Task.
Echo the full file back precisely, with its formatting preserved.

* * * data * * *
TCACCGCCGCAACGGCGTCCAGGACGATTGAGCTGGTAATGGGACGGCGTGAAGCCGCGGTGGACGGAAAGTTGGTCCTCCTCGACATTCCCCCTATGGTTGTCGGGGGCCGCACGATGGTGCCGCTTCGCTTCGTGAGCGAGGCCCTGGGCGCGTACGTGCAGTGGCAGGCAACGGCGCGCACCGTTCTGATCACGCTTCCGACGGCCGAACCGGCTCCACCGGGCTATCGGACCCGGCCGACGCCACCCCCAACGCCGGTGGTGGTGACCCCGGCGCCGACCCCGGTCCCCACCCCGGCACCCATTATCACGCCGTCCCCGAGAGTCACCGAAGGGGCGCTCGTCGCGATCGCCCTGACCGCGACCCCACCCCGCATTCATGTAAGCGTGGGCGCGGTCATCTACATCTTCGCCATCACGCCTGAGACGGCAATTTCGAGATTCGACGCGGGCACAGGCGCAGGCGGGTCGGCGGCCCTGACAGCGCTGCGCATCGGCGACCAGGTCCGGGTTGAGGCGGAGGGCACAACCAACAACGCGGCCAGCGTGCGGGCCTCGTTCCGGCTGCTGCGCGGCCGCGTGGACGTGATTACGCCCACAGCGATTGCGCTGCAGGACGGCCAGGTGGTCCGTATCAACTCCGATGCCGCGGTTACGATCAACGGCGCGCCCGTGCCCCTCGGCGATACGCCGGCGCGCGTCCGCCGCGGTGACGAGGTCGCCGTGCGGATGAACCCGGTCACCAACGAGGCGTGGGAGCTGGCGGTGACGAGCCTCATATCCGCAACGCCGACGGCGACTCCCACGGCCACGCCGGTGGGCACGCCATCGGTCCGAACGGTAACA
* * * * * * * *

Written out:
TCACCGCCGCAACGGCGTCCAGGACGATTGAGCTGGTAATGGGACGGCGTGAAGCCGCGGTGGACGGAAAGTTGGTCCTCCTCGACATTCCCCCTATGGTTGTCGGGGGCCGCACGATGGTGCCGCTTCGCTTCGTGAGCGAGGCCCTGGGCGCGTACGTGCAGTGGCAGGCAACGGCGCGCACCGTTCTGATCACGCTTCCGACGGCCGAACCGGCTCCACCGGGCTATCGGACCCGGCCGACGCCACCCCCAACGCCGGTGGTGGTGACCCCGGCGCCGACCCCGGTCCCCACCCCGGCACCCATTATCACGCCGTCCCCGAGAGTCACCGAAGGGGCGCTCGTCGCGATCGCCCTGACCGCGACCCCACCCCGCATTCATGTAAGCGTGGGCGCGGTCATCTACATCTTCGCCATCACGCCTGAGACGGCAATTTCGAGATTCGACGCGGGCACAGGCGCAGGCGGGTCGGCGGCCCTGACAGCGCTGCGCATCGGCGACCAGGTCCGGGTTGAGGCGGAGGGCACAACCAACAACGCGGCCAGCGTGCGGGCCTCGTTCCGGCTGCTGCGCGGCCGCGTGGACGTGATTACGCCCACAGCGATTGCGCTGCAGGACGGCCAGGTGGTCCGTATCAACTCCGATGCCGCGGTTACGATCAACGGCGCGCCCGTGCCCCTCGGCGATACGCCGGCGCGCGTCCGCCGCGGTGACGAGGTCGCCGTGCGGATGAACCCGGTCACCAACGAGGCGTGGGAGCTGGCGGTGACGAGCCTCATATCCGCAACGCCGACGGCGACTCCCACGGCCACGCCGGTGGGCACGCCATCGGTCCGAACGGTAACA